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EPA Update, GREAT insights, Volume 2, Issue 2 (February-March 2013)

February 2013

Roquefeuil, Q. de, 2013. EPA Update. GREAT Insights, Volume 2, Issue 2. February-March 2013. Maastricht: ECDPM

EAC-EU EPA round held in Mombasa: towards a ministerial package? 

Seniors officials and permanent secretaries from the European Commission (EC) and the East African Community (EAC) met in Mombasa, Kenya from 5th to 7th of February to discuss outstanding issues in the negotiations, building on the previous technical round held in November of last year in Kampala. 

According to sources close to the negotiation, the Economic and Development Cooperation chapter of the agreement, which outlines the support measures accompanying the EPA, is now agreed upon and finalized at Senior Officials (SO) level, after a few adjustments inserted in the text. Technical level negotiations had already prepared the ground and cleared most hurdles in the Chapter in May and July of last year (1). The Economic and Development Cooperation chapter is one of the major points of interest for the EAC in the negotiations. 

Another development in the negotiations concerns the link made by the EAC between the finalization of the agriculture chapter of the Agreement to the article on export taxes. The agricultural chapter is almost finalized following the “package” deal struck earlier last year. While the details of the agricultural package remain murky, the broad contours seem the revolve around the idea that the EAC drooped its demand to address domestic subsidies in the negotiations, and agreed to remove the term “trade distorting” from the body of the text in exchange for a commitment from the European Union (EU) to increase transparency of domestic agricultural support and to refrain from subsidizing goods liberalized in the agreement (2). It seems that the region is now linking the finalization of the text in the question to the agreements’ article on export taxes, where it has sought flexible language. The EAC considers export taxes as an important tool for its industrialization and policy space.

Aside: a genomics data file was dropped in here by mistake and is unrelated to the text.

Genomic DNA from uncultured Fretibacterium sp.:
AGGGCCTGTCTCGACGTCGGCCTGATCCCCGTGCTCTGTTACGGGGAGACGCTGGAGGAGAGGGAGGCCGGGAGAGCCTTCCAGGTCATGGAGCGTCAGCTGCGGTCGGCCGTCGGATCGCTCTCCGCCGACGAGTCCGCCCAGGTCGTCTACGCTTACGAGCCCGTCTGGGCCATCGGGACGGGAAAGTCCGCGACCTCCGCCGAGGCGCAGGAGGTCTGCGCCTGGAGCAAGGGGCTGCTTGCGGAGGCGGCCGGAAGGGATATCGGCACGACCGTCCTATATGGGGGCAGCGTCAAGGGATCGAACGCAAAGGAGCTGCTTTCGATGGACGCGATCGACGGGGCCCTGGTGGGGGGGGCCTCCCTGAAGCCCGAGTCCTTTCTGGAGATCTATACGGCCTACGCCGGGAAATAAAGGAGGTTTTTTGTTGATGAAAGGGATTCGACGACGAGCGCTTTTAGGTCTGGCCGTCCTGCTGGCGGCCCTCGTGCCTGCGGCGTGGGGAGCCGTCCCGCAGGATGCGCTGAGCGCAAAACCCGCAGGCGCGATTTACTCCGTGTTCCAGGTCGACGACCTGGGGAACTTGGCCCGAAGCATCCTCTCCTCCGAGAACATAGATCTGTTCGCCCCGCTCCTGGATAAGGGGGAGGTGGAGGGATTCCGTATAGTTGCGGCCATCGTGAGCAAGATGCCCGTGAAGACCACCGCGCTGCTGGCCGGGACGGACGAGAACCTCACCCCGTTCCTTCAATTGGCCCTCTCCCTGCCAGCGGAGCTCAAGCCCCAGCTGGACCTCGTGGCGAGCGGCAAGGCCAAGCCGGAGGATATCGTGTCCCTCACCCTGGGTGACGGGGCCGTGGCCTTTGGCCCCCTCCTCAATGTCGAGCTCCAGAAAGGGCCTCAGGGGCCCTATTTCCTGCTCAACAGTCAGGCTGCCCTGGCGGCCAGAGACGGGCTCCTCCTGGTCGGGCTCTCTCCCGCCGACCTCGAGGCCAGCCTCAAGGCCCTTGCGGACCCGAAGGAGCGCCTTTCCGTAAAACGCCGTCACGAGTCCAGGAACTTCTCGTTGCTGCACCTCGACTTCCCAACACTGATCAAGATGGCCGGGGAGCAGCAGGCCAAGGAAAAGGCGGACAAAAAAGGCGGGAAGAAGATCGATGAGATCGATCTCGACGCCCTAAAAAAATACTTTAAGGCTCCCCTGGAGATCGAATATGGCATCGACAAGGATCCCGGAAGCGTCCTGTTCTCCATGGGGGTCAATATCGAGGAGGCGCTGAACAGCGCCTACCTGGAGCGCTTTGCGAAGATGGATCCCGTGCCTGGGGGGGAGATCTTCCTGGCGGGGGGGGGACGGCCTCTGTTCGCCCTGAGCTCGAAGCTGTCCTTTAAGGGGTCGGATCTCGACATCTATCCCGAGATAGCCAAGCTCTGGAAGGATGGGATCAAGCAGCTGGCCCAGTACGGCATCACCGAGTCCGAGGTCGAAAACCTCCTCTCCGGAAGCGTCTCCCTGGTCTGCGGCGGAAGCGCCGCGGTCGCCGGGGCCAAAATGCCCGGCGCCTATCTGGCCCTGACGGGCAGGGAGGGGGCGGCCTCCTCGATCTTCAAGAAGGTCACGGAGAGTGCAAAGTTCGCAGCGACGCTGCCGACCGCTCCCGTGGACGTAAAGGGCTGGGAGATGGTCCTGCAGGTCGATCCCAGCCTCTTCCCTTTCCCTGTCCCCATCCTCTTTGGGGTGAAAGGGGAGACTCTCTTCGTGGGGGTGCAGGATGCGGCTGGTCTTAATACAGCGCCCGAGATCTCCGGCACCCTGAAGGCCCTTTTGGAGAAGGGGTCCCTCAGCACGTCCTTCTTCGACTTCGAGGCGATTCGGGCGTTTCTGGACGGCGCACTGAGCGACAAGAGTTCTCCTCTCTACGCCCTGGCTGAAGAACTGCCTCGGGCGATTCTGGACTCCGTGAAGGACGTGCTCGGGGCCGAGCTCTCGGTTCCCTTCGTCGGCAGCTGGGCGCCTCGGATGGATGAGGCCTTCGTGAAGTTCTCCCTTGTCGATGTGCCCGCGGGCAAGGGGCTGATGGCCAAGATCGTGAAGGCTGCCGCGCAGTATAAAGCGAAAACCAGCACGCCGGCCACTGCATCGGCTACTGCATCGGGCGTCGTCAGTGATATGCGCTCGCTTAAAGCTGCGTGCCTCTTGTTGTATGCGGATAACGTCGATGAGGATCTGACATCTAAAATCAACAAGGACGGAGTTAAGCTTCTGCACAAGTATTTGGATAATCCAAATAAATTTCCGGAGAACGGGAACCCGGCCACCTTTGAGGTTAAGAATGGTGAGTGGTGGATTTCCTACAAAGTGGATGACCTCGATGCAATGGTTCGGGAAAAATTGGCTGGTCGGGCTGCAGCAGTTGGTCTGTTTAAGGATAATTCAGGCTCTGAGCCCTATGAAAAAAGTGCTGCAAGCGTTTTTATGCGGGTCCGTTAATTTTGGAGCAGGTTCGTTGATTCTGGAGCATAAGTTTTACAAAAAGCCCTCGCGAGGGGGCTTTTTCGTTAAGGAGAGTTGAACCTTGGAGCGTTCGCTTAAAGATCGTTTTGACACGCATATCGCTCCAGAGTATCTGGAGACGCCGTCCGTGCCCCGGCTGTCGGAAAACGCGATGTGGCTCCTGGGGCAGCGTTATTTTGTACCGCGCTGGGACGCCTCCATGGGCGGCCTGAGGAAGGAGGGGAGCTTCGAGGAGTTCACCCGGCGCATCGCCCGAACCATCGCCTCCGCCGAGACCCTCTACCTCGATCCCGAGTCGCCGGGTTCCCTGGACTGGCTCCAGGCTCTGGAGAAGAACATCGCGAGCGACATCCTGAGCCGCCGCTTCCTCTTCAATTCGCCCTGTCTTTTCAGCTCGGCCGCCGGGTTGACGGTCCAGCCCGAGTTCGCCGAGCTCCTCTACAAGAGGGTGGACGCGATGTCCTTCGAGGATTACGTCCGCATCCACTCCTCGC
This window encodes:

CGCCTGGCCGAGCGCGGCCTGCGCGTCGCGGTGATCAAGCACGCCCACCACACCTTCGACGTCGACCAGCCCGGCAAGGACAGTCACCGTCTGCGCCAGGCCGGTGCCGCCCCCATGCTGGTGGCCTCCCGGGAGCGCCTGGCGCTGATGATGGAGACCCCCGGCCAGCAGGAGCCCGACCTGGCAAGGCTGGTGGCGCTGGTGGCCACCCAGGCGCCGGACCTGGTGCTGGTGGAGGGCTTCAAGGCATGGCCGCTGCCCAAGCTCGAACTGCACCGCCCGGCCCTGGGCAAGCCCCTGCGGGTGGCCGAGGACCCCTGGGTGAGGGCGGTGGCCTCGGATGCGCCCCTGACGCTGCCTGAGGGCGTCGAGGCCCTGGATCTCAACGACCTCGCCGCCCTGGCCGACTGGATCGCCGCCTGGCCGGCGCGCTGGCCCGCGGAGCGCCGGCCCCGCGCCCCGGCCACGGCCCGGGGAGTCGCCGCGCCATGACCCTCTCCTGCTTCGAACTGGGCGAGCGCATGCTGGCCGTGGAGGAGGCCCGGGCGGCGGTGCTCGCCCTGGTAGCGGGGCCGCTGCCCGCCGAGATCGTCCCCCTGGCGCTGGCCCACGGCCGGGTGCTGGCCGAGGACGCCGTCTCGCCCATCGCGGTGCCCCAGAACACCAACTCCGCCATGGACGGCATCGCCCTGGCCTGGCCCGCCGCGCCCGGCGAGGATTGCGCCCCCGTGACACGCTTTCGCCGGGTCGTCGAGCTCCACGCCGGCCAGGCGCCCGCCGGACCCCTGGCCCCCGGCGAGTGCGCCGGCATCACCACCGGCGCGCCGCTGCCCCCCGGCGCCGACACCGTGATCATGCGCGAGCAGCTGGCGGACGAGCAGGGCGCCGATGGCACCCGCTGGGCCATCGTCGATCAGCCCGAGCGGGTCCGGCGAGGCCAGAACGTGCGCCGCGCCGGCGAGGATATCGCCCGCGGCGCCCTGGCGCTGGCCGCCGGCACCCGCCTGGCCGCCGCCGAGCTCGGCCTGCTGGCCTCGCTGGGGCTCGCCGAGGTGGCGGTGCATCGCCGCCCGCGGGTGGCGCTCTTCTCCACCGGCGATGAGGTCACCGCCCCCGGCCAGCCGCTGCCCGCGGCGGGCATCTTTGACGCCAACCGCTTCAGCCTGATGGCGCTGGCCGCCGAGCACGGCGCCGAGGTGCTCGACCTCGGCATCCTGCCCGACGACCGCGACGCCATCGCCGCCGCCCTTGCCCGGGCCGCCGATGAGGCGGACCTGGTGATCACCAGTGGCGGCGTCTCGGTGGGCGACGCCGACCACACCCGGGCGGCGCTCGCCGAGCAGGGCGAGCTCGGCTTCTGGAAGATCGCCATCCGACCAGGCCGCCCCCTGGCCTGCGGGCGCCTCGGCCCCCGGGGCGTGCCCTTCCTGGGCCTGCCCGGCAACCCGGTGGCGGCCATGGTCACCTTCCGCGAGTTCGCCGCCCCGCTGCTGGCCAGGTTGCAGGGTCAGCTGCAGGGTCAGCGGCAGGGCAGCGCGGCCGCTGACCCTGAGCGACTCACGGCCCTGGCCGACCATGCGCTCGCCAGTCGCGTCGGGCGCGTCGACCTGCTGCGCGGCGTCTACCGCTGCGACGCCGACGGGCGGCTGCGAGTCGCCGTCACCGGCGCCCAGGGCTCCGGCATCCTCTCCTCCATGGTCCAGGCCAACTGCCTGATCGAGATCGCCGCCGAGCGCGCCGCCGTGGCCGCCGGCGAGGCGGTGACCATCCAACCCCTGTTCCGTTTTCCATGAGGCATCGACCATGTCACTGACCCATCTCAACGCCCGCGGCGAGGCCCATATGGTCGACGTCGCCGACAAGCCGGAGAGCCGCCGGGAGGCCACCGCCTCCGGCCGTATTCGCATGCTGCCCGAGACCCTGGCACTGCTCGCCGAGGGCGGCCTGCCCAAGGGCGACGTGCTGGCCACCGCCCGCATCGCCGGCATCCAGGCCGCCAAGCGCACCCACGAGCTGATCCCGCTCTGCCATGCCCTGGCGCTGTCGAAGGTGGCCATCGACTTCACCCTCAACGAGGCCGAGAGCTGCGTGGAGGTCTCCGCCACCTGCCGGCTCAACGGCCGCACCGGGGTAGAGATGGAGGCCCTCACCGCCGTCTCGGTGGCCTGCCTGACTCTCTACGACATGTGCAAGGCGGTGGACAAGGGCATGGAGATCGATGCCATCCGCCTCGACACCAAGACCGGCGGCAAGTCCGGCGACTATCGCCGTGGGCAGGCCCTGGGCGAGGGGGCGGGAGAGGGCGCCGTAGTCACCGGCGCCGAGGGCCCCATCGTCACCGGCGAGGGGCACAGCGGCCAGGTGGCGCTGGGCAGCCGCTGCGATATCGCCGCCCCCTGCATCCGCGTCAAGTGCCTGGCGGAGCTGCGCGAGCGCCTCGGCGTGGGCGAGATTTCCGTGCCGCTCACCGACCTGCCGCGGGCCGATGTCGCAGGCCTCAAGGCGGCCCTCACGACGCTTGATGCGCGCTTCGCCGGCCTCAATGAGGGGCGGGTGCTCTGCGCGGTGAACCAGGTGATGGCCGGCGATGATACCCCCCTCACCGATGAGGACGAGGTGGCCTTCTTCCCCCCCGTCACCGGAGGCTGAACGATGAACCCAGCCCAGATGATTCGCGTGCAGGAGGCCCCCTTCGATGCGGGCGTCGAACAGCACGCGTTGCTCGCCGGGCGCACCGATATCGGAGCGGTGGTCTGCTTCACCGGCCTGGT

On Rules of Origin (RoOs), the question of full cumulation with South Africa and ACP countries has been deferred to discussions at the ministerial level, as part of a possible “ministerial package” that would include other traditionally contentious issues such as the MFN clause. Technical work remains to be done on product specific rules. Fisheries and the principle of time-bound asymmetry in RoOs were also discussed, with the EAC reportedly agreeing to the latter in principle. Other issues requiring more technical work concern the Dispute Settlement Chapter’s scope and institutional provisions.

Finally, the Trade and Sustainable Development chapter has been relegated to the rendez-vous clause – meaning that it will be negotiated at a later stage, after the signing of the agreement. Good governance in Tax matters and the “Turkey clause” concerning EU customs unions with third parties are still not recognized as issues for discussion by the EAC.